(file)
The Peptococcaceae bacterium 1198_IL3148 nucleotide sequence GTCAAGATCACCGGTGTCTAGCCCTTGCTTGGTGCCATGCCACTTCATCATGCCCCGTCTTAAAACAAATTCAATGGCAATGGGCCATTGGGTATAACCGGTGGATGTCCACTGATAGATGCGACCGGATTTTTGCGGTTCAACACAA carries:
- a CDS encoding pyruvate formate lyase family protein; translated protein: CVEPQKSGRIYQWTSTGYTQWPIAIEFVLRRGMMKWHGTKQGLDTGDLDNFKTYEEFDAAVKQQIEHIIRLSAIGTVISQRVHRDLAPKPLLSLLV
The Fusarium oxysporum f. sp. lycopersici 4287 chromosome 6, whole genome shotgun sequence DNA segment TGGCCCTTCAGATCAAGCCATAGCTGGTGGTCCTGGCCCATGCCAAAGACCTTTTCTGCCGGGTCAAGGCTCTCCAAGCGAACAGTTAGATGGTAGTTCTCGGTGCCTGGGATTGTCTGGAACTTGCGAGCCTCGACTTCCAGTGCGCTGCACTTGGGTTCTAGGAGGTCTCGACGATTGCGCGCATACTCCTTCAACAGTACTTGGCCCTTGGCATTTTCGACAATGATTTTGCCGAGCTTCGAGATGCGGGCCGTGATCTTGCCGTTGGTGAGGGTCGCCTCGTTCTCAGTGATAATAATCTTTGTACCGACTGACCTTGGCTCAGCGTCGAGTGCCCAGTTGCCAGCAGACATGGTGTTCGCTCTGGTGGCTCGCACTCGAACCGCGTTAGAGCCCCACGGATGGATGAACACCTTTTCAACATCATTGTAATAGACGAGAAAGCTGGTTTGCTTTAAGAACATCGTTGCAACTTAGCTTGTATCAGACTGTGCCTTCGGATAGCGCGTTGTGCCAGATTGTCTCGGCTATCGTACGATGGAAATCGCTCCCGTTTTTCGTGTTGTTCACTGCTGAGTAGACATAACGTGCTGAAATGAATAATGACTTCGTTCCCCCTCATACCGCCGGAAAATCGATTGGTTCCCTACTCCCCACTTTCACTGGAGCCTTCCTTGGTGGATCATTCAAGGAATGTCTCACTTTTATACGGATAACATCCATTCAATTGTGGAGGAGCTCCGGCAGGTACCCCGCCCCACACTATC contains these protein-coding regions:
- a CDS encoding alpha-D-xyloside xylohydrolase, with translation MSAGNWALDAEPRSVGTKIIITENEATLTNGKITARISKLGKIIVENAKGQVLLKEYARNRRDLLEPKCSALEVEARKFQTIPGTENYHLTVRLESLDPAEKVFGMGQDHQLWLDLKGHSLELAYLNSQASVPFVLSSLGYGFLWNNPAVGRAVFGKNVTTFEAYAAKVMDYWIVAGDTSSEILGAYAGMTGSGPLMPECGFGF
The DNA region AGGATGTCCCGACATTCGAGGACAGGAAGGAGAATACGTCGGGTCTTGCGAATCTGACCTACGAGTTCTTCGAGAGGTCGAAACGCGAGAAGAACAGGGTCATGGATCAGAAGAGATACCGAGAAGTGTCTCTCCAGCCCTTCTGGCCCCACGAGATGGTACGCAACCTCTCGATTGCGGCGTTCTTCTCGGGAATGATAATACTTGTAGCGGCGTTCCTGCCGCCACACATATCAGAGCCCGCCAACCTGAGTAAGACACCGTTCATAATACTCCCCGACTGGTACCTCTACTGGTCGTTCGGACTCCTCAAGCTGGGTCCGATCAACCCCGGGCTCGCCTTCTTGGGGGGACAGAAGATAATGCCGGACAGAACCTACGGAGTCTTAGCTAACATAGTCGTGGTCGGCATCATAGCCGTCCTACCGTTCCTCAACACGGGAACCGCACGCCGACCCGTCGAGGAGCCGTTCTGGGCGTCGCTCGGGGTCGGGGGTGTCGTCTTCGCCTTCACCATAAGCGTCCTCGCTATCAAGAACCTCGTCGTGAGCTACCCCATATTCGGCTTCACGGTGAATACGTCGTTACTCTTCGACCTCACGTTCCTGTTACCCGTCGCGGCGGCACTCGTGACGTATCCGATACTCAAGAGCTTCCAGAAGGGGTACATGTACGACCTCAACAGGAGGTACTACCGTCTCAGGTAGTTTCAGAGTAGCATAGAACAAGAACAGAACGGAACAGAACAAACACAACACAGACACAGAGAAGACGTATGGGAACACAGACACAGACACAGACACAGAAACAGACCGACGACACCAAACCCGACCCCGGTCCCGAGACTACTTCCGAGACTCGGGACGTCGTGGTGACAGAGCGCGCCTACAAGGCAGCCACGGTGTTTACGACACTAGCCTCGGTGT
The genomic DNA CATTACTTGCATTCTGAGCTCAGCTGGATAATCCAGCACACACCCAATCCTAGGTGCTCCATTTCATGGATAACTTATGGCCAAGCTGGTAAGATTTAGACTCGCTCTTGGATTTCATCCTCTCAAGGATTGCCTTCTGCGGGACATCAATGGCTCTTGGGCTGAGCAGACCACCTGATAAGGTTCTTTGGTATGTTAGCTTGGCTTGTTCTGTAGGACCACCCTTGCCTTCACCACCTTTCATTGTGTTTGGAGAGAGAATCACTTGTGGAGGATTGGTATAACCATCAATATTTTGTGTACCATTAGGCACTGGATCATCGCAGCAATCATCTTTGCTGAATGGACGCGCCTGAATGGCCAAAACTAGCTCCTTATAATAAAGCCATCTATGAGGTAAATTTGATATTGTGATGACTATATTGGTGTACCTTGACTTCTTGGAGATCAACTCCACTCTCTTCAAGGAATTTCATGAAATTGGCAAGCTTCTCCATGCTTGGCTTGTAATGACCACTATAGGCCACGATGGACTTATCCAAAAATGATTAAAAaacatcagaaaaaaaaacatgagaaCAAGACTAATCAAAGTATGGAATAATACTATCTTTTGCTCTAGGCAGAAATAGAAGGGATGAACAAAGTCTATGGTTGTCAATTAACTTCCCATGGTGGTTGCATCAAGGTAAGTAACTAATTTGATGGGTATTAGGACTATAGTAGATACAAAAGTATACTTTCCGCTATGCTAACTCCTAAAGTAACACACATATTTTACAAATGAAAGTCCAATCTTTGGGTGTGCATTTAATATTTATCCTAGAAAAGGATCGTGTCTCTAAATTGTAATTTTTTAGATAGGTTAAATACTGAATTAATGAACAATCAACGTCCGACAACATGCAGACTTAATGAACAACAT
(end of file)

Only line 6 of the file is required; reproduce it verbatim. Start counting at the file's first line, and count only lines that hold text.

The genomic DNA CATTACTTGCATTCTGAGCTCAGCTGGATAATCCAGCACACACCCAATCCTAGGTGCTCCATTTCATGGATAACTTATGGCCAAGCTGGTAAGATTTAGACTCGCTCTTGGATTTCATCCTCTCAAGGATTGCCTTCTGCGGGACATCAATGGCTCTTGGGCTGAGCAGACCACCTGATAAGGTTCTTTGGTATGTTAGCTTGGCTTGTTCTGTAGGACCACCCTTGCCTTCACCACCTTTCATTGTGTTTGGAGAGAGAATCACTTGTGGAGGATTGGTATAACCATCAATATTTTGTGTACCATTAGGCACTGGATCATCGCAGCAATCATCTTTGCTGAATGGACGCGCCTGAATGGCCAAAACTAGCTCCTTATAATAAAGCCATCTATGAGGTAAATTTGATATTGTGATGACTATATTGGTGTACCTTGACTTCTTGGAGATCAACTCCACTCTCTTCAAGGAATTTCATGAAATTGGCAAGCTTCTCCATGCTTGGCTTGTAATGACCACTATAGGCCACGATGGACTTATCCAAAAATGATTAAAAaacatcagaaaaaaaaacatgagaaCAAGACTAATCAAAGTATGGAATAATACTATCTTTTGCTCTAGGCAGAAATAGAAGGGATGAACAAAGTCTATGGTTGTCAATTAACTTCCCATGGTGGTTGCATCAAGGTAAGTAACTAATTTGATGGGTATTAGGACTATAGTAGATACAAAAGTATACTTTCCGCTATGCTAACTCCTAAAGTAACACACATATTTTACAAATGAAAGTCCAATCTTTGGGTGTGCATTTAATATTTATCCTAGAAAAGGATCGTGTCTCTAAATTGTAATTTTTTAGATAGGTTAAATACTGAATTAATGAACAATCAACGTCCGACAACATGCAGACTTAATGAACAACAT